Mental health campaigner Natasha Devon has described receiving rape and death threats after speaking publicly about teachers using gender-neutral language.
The Department for Education’s former mental health tsar began experiencing the abuse after she gave a presentation at the Girls’ School Association annual conference this week.
During her hour-long speech, she spoke for about five minutes on sexuality and gender, and mentioned she thinks educators could consider addressing groups of students with gender-neutral language to promote inclusivity.
In a column on the “teaching resources” website, Ms Devon wrote: “The main thrust of my argument was this: a sense of belonging is one of the five fundamental psychological human needs. In making sweeping assumptions about gender, sexuality and identity we can create a culture in which anyone who deviates from the established archetypes feels excluded from the community and therefore doesn’t have this need fulfilled.”
Ms Devon said several schools do this already, including the City of London Girls’ School, which asks speakers specifically to refer to year groups as “students” rather than “girls” or “ladies” because they want to be as inclusive as possible.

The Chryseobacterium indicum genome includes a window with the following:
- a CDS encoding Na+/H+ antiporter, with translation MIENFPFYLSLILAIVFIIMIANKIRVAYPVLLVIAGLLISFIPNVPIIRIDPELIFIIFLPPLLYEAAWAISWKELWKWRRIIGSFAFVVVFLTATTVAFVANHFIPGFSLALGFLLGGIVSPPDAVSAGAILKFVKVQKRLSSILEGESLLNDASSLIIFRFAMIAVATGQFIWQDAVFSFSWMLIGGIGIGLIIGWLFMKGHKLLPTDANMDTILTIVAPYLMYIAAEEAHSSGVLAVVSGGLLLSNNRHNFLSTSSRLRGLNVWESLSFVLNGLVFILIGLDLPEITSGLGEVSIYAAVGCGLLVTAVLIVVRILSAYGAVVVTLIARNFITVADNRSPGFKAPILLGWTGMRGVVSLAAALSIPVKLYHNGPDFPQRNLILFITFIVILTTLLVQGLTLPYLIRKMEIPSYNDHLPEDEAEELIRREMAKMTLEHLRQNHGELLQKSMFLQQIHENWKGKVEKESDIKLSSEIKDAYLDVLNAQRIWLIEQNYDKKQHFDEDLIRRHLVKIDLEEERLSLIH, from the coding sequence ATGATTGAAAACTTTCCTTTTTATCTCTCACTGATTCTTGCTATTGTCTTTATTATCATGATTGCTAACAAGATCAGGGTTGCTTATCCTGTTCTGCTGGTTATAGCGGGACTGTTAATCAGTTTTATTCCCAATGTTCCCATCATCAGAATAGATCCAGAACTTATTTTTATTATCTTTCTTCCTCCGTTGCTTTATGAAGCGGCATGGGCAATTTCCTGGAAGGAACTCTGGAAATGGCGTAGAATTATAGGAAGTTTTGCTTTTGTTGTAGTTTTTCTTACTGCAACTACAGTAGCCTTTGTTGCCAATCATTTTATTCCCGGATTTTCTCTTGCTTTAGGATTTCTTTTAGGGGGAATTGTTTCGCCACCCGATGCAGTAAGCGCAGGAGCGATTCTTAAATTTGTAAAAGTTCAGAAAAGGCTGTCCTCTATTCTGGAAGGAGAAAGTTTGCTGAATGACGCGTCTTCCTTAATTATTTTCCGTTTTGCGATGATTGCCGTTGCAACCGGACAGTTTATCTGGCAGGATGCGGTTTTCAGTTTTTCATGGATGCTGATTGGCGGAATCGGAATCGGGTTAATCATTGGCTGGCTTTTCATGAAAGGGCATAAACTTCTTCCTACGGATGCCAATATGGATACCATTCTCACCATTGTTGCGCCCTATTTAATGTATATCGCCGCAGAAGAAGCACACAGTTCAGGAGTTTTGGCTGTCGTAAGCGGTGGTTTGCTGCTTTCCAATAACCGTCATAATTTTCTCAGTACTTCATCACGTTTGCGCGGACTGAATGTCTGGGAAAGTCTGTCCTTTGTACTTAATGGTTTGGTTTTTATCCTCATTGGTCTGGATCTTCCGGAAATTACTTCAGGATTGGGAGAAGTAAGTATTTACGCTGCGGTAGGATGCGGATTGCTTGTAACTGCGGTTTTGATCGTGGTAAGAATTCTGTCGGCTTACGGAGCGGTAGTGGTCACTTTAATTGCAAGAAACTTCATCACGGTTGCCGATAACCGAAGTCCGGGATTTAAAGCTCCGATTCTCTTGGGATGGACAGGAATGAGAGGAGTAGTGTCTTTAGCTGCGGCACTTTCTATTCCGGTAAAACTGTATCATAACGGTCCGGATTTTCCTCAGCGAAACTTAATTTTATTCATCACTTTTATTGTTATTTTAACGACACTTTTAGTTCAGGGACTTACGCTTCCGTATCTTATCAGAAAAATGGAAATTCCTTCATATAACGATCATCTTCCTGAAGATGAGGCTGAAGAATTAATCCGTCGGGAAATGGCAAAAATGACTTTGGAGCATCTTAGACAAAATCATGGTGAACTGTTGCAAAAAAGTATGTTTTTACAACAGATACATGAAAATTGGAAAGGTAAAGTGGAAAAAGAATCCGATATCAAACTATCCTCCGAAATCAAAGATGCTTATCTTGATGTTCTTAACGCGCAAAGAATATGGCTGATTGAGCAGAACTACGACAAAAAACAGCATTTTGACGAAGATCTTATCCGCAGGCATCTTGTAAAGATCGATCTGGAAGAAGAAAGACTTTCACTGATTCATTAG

Afterwards, she said, she was questioned by the press and told them “I don’t think it’s helpful to keep reminding pupils of their gender in a learning environment.” She added subsequent misreporting had changed the meaning of what she said.
“I received death and rape threats, messages questioning my sanity, calling me a “f**king idiot”, trying to insult me through the prism of questioning my own gender, calling me fat and ugly, suggesting I should be burned as a witch and, perhaps most offensively, claiming that I am single-handedly responsible for the current poor mental health of British children.”
Some of the messages she received called her “a fat, horrible slag.” Another said “I hope you die,” while a third insulted her appearance.
“You shouldn’t be going into schools promoting this agenda/lunacy,” another message said.
Ms Devon said she contacted Twitter about the messages, but got a response saying none of them violated Twitter’s rules.
She also said she remains concerned about the reaction to her remarks.
“I worry that, for the next few months, if my name happens to be mentioned in a pub, or an office, or school the next words spoken will be: ‘Isn’t she the one who says we aren’t allowed to say girls or boys any more? PC Gone Mad! Nothing wrong with being a girl/boy!’
“That is how the media, for all the magnificent work it does to raise awareness of mental health, shuts down some of the complex conversations we need to have in order to better understand it.”
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